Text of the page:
B’s last SDI was this last week too. He did get a notice to have his doctor fill out a form about not returning to work, so I’m not sure if they would extend his benefits to use up the little he has left or if it’s just paperwork. What I read is the maximum award is 12months, so we’ll see. We’ll try and do that next week although he sees his doctor on Tuesday and I’m sure it won’t be in the mail by then.

This month will be the big test of how we do without the SDI. I know it’s going to be an adjustment. But at least we have no big bills in January just the car tags for the old van. Still, that’s $150. I have been saving quite a bit of the SDI so that I know I won’t be adding to the savings.

Also, we had to call on his Cobra as, just as expected, the Noxafil prescription came in at$1200.  This amount was the Medicare Part D prescrpiton plan that I’m not planning on using that’s why we’re paying the Cobra amount. I am not paying that much money when last month it was 0.00 co-pay.  So he called and the Cobra payment letter was just going out. So we did it online and then now we have to wait for it to get activated by the prescription plan. After that, we still don’t know what the co-pay will be since we haven’t reached any yearly deductible.  It’s all unsettled right now but next week we should know and hopefully, it’ll be resolved.

Plus we know that within a few months Noxafil will be reduced or eliminated so then we will cancel the Cobra and just use the Medicare Part D as all his other drugs are Tier 2. I think it’s only Noxafil that is Tier 5. What a Fucking scam is all I have to say.

Today is a gym day and we will go for our walk shortly.

Flylady zone is the kitchen and I’ll start that today but finish tomorrow.

I made a new recipe last night from another blogger( Teresa Kasner)

She lives along the Columbia River in an old beautiful farmhouse. Her pictures are outstanding. So the recipe was for Chicken with potatoes and spinach in a creamy parmesan sauce. It was good.

This week is Clinic for Barclay and our overnight trip. Plus whatever stress with the prescription stuff comes up.:(

I started a list of projects for the year and we’ll see how far we get.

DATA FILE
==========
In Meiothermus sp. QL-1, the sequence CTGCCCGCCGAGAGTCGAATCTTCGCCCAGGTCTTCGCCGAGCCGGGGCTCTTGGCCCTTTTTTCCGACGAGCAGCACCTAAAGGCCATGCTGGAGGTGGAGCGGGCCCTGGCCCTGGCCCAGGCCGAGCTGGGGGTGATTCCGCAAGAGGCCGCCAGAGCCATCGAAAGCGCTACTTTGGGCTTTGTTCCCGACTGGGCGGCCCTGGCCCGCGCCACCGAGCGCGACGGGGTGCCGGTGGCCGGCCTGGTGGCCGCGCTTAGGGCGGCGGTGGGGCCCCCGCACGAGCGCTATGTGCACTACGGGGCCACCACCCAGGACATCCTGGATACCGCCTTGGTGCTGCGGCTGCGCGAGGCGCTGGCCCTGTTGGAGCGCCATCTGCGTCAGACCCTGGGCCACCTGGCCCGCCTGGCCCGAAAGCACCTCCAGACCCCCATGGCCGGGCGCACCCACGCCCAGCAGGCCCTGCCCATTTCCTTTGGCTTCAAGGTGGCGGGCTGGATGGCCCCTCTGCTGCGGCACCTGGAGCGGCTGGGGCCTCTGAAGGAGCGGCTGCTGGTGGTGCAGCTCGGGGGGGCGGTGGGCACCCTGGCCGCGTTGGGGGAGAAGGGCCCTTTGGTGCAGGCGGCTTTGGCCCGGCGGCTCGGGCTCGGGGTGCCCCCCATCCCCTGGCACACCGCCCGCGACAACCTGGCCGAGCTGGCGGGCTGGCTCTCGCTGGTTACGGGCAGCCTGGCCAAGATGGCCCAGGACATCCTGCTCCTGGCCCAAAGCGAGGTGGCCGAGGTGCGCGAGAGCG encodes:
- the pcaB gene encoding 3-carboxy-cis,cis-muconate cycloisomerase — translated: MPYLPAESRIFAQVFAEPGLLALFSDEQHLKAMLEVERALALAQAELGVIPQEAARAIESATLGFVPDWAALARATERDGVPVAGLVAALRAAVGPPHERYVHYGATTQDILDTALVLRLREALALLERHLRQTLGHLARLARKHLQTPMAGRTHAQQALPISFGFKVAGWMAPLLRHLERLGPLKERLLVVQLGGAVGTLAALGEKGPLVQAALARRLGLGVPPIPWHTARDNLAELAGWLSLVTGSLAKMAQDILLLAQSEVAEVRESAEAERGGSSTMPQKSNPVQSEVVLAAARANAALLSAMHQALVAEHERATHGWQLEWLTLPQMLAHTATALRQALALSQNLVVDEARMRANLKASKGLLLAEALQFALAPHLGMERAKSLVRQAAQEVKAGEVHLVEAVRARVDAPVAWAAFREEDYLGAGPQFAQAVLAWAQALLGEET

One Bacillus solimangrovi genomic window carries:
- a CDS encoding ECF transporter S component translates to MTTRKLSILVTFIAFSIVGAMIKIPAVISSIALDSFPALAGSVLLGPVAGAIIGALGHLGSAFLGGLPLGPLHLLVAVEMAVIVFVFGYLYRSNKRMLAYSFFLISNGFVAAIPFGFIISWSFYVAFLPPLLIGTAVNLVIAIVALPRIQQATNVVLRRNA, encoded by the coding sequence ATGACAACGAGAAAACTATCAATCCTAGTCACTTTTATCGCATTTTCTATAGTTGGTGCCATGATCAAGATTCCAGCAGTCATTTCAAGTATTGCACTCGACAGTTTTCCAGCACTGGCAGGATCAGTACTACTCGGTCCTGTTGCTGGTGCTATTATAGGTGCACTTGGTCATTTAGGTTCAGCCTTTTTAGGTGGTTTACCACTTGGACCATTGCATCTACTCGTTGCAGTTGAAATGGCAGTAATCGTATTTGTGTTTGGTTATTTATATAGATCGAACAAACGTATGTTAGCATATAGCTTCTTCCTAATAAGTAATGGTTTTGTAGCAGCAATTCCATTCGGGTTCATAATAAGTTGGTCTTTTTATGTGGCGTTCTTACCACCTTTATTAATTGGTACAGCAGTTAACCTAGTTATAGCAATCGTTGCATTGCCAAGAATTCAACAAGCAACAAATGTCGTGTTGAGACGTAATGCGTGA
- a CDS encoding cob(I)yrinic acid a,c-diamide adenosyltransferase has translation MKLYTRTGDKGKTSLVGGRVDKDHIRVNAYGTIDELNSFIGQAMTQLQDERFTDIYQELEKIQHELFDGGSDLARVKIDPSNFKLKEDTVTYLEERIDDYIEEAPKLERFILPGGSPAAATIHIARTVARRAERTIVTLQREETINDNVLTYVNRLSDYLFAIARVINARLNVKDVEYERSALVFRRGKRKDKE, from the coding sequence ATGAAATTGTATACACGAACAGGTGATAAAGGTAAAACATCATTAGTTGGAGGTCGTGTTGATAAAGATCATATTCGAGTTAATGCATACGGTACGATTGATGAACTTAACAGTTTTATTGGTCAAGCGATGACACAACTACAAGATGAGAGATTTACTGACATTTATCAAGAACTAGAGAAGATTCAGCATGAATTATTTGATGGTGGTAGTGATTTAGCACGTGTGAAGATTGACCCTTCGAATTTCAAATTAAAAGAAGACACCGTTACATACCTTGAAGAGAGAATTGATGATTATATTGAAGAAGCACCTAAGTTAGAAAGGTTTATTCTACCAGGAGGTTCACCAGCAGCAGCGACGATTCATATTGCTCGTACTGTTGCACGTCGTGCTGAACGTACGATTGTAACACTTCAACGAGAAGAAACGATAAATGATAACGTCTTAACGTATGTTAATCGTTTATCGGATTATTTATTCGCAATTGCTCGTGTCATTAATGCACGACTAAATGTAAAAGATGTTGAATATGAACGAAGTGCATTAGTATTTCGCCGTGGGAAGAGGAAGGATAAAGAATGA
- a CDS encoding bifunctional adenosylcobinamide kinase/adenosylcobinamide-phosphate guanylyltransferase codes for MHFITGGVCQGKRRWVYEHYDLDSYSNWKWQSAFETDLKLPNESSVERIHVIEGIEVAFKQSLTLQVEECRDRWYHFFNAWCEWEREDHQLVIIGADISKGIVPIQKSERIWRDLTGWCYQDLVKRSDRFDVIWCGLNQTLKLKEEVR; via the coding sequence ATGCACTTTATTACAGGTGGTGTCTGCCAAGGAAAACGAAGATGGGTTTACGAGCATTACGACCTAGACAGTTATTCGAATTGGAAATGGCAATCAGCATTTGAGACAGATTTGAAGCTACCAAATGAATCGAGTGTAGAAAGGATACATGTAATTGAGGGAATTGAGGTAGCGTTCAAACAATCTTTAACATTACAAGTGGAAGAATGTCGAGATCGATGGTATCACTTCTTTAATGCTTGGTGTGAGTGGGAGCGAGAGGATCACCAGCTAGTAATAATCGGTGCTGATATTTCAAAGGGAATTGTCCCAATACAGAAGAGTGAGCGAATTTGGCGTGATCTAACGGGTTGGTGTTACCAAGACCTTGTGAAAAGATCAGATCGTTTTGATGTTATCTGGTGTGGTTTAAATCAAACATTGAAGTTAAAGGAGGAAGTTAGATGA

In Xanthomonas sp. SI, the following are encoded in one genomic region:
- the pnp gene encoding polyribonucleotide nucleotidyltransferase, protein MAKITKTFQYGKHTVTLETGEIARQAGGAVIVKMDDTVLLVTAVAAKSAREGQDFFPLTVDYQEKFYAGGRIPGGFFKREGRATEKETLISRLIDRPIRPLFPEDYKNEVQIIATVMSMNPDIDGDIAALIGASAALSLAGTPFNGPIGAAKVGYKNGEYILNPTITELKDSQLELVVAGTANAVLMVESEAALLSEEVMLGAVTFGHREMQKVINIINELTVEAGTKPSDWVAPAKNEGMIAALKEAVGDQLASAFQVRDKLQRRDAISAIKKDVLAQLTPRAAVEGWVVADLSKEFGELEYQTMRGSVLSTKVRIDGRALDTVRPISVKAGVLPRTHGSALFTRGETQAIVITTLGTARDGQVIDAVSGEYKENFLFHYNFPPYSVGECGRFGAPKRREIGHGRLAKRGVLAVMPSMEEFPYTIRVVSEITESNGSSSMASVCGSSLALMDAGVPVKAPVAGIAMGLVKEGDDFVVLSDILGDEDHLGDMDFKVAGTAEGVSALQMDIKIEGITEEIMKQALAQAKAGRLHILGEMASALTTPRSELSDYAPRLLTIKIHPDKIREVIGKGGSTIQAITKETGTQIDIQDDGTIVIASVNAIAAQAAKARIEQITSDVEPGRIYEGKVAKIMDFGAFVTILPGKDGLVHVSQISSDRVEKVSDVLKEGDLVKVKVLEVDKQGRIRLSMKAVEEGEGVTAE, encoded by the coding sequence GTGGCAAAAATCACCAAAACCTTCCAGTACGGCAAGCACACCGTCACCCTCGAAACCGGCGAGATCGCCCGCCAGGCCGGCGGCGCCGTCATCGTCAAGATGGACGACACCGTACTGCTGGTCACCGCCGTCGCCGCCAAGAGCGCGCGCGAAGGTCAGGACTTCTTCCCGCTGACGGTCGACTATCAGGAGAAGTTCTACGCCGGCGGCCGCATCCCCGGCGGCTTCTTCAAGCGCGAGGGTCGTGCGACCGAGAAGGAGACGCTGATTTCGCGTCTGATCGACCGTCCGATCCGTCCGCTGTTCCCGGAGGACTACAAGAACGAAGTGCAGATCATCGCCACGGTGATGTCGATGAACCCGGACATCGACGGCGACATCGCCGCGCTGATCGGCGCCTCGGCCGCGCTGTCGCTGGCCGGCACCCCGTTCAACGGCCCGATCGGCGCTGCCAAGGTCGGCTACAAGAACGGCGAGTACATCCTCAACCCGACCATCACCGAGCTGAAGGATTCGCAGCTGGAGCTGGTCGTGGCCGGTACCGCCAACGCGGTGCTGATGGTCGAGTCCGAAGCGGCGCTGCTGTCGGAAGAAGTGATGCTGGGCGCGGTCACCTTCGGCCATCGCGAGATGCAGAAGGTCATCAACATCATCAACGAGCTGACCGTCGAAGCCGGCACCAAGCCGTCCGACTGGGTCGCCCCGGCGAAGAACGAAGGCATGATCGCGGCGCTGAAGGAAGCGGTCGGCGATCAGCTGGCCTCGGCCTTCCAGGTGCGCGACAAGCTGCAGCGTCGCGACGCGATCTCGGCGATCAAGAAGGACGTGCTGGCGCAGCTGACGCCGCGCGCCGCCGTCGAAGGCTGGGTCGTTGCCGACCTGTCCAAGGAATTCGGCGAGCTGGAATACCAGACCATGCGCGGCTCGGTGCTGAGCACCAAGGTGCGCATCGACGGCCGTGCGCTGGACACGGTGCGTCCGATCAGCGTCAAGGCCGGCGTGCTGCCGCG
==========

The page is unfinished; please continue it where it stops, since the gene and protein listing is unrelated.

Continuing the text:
1. to drop the wood stove to floor level so that the footprint is lower and less of an eyesore. We built the platform specifically so we wouldn’t be bending to put wood in but it does take up a lot of floor space. This won’t cost a lot except added stove pipe( which is pricey) but we won’t need a lot. And some stone for the floor. Our woodstove is quite efficient and we will keep it for a few more years. Eventually, we will put in a gas/propane stove. But that’s maybe 5 years out still.
  2. We will be replacing windows in my daughter’s room. This will be maybe @ $1000 as it will be 2 windows replacing one large one. The Anderson windows we bought last summer are great and very energy efficient. So that ended up @ $800( I think).
  3. I’d like to also replace the bathroom window. Same size but just more energy efficient. All the windows in the house we’re replaced when we remodeled but they are now 25 years old so an upgrade will be nice.
  4. I don’t think we will get to any bathroom remodel this year.
  5. I think we are going to try and redo some of the kitchen. The biggest thing is the counters and sink( pipes underneath) really need to be redone. Getting a new pantry system from Ikea will be first on the list as that will be freestanding.

There’s always garden work and yard work. That’s kinda ongoing.

Barclay’s official retirement date is January 30. That’s 25 years. It’s hard to let go of, I think, because of the way it all happened with him getting sick. But how incredibly lucky we are for modern science that has given him a new chance without cancer. Even I can’t say that, although I have been extraordinarily lucky that my Myeloma has responded to treatment. Well, it is what it is.

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This was our dinner the other night. A small piece of filet mignon and a Beyond Meat sausage( which are delicious BTW).